Right Nutrition to Build Immunity in Infants
All of us want our babies to be healthy and strong. Some have the means, some don’t. Some have the knowledge, some don’t. And let it be said loud and clear, nothing pains a parent more than watching their jolly little bundle of joy fall prey to those pesky infectious diseases. It is often said, but not emphasized enough, that the first 1000 days (starts from conception upto second birthday of child) lays the foundation for lifelong health. In fact, WHO recommends exclusive breastfeeding for the first six months with timely introduction of weaning foods and continuing breast feeding until 2yrs and beyond. This is basically, recognising the fact that breast milk provides the best start in an infant’s life and is the best and complete source of nutrition for a baby, which also supports their developing immune system.
Top 3 Components of Breast Milk
About 80%-90% of breast milk is composed of water. The dry constituent (remaining 10%-20%) is composed of carbohydrates, fats, prebiotic oligosaccharides, proteins, vitamins, minerals, bacteria, immune cells and certain bioactive compounds. Of these the top 3 component of the human milk dry matter are:
- Lactose: It is the main and most abundant carbohydrate found in mother’s milk. Its main role is to provide energy and with this it also promotes the absorption of vital minerals like calcium, magnesium etc. To certain extent lactose also exerts a prebiotic effect in babies.
- Lipids/fat: Helps meet the high energy or caloric requirements of babies, whilst also providing taste and aroma. As a part of lipids breast milk also contains essential long chain polyunsaturated fats such as docosahexanoic acid (DHA) and arachidonic acid (ARA). These fatty acids are extremely essential for the developing brain and immune system of the baby.
- Prebiotic Oligosaccharides: Sandwiched between simple sugars (monosaccharides) and starches (polysaccharides) is another group of carbohydrates that play an important role in nutrition. These are called Prebiotic Oligosaccharides. They are the third largest solid component in human breast milk.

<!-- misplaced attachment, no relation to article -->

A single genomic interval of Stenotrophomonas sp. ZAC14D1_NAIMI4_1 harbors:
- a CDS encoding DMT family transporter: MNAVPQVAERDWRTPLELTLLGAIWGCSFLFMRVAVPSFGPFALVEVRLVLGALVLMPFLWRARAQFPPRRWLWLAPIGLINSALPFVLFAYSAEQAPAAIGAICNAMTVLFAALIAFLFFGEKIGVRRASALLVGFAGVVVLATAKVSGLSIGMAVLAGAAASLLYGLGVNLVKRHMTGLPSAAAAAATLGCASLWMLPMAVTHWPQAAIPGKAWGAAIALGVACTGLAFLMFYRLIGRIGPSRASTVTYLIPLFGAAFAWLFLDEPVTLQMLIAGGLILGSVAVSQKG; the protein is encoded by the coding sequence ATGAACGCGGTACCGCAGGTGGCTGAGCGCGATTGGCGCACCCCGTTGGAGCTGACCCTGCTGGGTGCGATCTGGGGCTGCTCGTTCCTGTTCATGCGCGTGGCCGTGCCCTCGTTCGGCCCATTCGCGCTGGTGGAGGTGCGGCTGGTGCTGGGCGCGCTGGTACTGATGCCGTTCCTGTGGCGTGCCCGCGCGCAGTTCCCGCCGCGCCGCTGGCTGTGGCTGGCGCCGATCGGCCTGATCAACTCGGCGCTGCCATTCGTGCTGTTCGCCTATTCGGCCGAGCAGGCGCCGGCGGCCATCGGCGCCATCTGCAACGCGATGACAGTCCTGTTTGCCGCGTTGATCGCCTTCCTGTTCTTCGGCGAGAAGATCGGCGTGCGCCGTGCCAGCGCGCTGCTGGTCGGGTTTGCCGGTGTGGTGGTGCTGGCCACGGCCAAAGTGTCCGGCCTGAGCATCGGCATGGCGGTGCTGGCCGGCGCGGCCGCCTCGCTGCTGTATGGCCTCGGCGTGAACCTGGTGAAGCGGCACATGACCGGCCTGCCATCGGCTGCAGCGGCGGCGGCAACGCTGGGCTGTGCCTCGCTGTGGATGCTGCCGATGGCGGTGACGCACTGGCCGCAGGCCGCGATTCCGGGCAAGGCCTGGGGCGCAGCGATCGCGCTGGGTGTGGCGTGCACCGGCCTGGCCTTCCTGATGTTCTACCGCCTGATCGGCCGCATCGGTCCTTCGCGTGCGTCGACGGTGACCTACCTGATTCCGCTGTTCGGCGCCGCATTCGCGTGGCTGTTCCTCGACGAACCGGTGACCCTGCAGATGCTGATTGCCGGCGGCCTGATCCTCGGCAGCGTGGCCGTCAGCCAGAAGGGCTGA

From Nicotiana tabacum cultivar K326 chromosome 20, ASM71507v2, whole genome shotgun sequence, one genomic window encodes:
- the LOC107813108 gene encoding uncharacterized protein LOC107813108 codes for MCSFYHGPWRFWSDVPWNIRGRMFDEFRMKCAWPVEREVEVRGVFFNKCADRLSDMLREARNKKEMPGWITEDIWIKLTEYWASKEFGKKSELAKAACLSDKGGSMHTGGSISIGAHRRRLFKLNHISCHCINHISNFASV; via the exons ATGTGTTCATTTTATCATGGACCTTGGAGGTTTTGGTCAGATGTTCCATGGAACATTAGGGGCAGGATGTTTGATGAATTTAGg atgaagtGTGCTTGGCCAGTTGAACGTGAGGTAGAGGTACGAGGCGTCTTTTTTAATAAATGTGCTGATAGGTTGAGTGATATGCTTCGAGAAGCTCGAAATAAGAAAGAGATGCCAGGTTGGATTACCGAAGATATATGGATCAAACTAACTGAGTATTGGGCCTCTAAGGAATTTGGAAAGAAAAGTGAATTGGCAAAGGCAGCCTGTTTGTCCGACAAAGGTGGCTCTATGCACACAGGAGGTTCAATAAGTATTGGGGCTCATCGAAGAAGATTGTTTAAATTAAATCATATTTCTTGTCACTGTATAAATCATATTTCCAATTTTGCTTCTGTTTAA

Why are Prebiotic Oligosaccharides Important?
Gut is the largest immune organ of the body as it houses about 70%-80% of the body’s immune cells. The immune function of the gut is predominantly routed through the organisms that grow in it. As the good bacteria in the gut increases, it decreases the growth of bad bacteria/pathogens and thus helps build a stronger immunity in babies.
It is said that there are more than 1000 different types of oligosaccharides present in human breast milk. Of these around 200 oligosaccharides have been identified. These oligosaccharides are said to have a ‘prebiotic’ effect. This means that they pass undigested through the stomach and small intestine into the large intestine where they act as food for the beneficial/good micro-organisms, e.g. Bifidobacteria and lactobacilli, and promote their growth and activity. The good bacteria in the intestine play a crucial role in maintaining healthy gut and thus confer immunity to the baby.
Beyond increasing good bacteria and decreasing the bad bacteria counts prebiotic oligosaccharides in human milk also helps strengthens the mucosal lining hence further improving the immunity and preventing future infections and instances of diarrhoea or general sickness.
What are the other Sources of Prebiotic Oligosaccharides (PBOs)?
In cases where breast feeding is not possible one may need to find alternate solutions to provide the same to the babies. Some of the prebiotics that are researched the most are galacto-oligosaccharides (GOS), fructo-oligosaccharides (FOS), poly dextrose (PDX), inulin, 2FL etc.
Benefits of GOS:FOS
Apart from oligosaccharides in breast milk, the specific mixture of GOS:FOS in the ratio of 9:1 has been studied most extensively in infants. There are numerous health benefits of GOS:FOS in this ratio for infants, which has been validated in more than 30 clinical studies, and include:
To summarize, human milk is the best source of nutrition for infants, as it is replete with all essential nutrients and the many bioactive compounds present in it. These compounds along with proteins, prebiotic oligosaccharides, certain bacteria’s and immune cells help to create a healthy gut and immune system in infants. In case breast feeding is not possible and the child has not initiated on weaning foods it would be appropriate to ask your doctor for alternate routes to providing prebiotics for your baby.
It must be our constant endeavour to support every infant grows by helping them develop a healthy and resilient immune system. Let’s make every day count, for you and your baby.